My Golden Dwarf Moray, fdg., hlth. 12/20/2008 Hi, <Hello Matt.> I recently purchased and set up an aquarium for a Golden Dwarf Moray eel. The tank has been cycled and three days ago I added the eel. The specimen had been at the store for a month or two and seemed to be doing great, except I never actually saw him eating. So now I worry that he will not eat, I have tried feeding him silverside last night but he is scared of it and hides. Brine shrimp he seems to have a keen sense of smell for but has not eaten it. what else would you recommend I try? <#1: Patience. A healthy eel won't starve, many morays need days to weeks until they have overcome the stress of capture and changing homes, some larger ones need even months. #2: Keep it free of stress in the new tank, a stressed eel will not eat, especially when it feels by you. #3 adequate food: The diet of G. melatremus mostly consists of crustaceans, and to a smaller percentage of fish (although they often eat small fishy tank mates in captivity). Get some raw, frozen shrimps (no freeze dried krill) of adequate size (or cut them into smaller pieces). What is also eaten are scallops, clams, mussels and cephalopods like squid. Thaw them prior to feeding and add some vitamins once a week. #4: See http://www.wetwebmedia.com/morays.htm and the linked FAQs for further information on feeding, a lot is already written there. Also check the feeding part of this article: http://www.wetwebmedia.com/FWSubWebindex/fwmorayart.htm .> Also recently (yesterday) he became very twitchy, scratching / hitting himself on the live rock in the tank. Now I worry that he may have some sort of parasite but I cannot get a great look at his body (besides his head) for more then a few seconds. My water is fine (0 nitrate 0 nitrite 0 ammonia, 8.2ph 1.023 specific gravity). Any idea what may be causing this "twitching" <Has to adapt to new water parameters. For disease symptoms look for apathy and elaborated breathing.> he was formally in a system which had copper (the store) <Can/likely has damaged the eel, lowered its life expectation. No copper use for Anguilliformes <<= true eels, includes Morays. RMF>> in therapeutic doses.> , but the tank I have him in does not have any copper what so ever. <Good.> Over the last two days he has seemed active enough at night but now he is scratching / twitching a lot, and this in the combination with not eating has me worried... <It can take a while until the moray has adapted to the tank water. If you are concerned watch water parameters and its breathing'¦> Thanks for the help, Matt <Welcome. Marco.>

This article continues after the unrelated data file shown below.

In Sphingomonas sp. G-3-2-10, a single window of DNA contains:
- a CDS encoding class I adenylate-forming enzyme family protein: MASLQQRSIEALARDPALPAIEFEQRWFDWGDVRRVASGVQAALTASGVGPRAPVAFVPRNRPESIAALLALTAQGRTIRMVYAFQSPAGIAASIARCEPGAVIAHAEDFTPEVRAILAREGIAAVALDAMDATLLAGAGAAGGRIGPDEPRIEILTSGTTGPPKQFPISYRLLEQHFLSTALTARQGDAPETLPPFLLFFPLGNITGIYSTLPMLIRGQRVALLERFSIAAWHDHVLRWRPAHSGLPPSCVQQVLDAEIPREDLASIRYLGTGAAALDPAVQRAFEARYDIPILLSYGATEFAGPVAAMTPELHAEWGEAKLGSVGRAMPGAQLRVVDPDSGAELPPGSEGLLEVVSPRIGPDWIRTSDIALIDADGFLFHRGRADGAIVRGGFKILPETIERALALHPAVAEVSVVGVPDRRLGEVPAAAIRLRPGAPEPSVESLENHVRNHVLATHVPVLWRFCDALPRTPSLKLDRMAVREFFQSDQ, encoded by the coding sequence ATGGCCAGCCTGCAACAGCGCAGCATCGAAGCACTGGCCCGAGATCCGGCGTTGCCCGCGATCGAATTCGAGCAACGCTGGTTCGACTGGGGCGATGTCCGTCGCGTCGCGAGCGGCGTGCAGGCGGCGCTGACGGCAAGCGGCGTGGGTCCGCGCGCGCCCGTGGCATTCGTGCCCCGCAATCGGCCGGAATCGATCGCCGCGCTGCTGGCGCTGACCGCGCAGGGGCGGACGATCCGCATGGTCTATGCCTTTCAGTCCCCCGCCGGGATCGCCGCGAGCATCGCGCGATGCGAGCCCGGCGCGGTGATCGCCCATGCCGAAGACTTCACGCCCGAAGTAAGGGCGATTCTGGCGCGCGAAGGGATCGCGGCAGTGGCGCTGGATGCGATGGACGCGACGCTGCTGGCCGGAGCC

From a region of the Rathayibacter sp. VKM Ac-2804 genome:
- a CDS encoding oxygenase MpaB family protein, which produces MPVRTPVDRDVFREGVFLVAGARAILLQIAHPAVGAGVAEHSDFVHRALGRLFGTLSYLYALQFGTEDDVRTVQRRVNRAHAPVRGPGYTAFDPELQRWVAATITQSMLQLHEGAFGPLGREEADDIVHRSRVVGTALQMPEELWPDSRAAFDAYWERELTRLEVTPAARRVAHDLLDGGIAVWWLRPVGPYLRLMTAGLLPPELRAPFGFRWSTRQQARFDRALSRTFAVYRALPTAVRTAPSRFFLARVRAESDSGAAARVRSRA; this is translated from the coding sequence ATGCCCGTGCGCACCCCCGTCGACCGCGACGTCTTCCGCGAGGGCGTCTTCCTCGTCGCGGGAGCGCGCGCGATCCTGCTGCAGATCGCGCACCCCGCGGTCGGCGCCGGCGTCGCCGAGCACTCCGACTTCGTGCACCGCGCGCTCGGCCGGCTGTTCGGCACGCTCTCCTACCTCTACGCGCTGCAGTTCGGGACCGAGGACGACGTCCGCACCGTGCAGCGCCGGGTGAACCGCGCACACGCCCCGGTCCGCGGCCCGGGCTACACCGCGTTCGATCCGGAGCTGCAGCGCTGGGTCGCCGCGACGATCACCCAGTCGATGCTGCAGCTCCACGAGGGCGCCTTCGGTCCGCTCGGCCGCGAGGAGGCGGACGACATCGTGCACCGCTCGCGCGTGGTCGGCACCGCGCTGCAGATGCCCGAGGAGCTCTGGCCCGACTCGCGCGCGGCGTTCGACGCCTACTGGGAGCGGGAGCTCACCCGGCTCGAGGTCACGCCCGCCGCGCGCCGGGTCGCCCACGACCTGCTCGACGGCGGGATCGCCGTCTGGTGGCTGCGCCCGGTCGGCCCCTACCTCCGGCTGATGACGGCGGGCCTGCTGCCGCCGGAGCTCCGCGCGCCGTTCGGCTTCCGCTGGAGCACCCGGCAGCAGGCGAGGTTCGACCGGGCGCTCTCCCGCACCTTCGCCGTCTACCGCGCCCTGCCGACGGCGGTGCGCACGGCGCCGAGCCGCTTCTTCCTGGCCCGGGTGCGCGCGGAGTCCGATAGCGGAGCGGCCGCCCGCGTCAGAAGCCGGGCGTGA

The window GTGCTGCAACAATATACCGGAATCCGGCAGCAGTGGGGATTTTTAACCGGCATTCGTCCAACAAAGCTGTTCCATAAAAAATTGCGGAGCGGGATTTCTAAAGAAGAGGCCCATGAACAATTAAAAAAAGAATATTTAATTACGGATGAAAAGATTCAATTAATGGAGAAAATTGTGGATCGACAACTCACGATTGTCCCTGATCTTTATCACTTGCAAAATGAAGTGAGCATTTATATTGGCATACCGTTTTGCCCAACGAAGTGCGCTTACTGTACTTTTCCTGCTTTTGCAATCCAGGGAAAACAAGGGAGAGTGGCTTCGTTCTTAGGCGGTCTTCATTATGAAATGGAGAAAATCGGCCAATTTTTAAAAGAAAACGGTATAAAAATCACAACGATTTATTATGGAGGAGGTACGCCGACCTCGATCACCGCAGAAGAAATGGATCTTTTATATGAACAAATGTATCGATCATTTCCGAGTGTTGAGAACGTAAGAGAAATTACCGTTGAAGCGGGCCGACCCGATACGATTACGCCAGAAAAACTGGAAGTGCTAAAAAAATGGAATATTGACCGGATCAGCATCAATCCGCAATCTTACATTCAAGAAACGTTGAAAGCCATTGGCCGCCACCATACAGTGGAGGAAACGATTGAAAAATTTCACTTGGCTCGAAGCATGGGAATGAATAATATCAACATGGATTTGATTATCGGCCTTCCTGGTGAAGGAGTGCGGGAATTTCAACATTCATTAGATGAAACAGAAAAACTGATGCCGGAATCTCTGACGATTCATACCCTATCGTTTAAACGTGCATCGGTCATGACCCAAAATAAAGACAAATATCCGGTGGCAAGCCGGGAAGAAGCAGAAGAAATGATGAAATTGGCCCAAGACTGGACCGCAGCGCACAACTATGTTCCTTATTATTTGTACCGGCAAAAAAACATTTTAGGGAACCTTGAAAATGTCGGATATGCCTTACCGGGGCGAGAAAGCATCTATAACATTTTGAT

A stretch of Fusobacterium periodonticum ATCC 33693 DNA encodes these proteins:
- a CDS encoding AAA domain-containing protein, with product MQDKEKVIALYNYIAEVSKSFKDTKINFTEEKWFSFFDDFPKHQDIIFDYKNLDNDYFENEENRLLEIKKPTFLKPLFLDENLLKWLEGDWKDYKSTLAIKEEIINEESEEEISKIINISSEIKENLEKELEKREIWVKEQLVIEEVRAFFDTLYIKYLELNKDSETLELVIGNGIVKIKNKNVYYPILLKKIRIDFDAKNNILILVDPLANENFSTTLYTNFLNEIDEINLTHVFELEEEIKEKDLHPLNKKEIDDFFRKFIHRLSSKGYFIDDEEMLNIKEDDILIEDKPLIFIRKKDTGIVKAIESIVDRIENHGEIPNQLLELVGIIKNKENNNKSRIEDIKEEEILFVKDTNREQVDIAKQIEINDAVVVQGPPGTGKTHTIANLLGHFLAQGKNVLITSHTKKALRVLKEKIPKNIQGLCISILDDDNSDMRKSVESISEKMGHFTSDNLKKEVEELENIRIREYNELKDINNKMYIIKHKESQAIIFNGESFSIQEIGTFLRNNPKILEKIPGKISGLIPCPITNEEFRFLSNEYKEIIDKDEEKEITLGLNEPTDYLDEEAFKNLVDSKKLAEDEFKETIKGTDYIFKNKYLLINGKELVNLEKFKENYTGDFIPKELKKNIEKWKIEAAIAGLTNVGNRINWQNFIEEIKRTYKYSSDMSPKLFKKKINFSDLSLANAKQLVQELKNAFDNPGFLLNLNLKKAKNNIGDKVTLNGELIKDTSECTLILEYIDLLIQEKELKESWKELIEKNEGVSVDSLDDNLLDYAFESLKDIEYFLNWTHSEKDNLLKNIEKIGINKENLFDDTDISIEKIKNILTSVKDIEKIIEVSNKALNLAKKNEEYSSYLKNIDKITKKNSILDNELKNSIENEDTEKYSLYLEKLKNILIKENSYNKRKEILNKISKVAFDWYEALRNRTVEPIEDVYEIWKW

My Golden Dwarf Moray II, hlth. 12/20/2008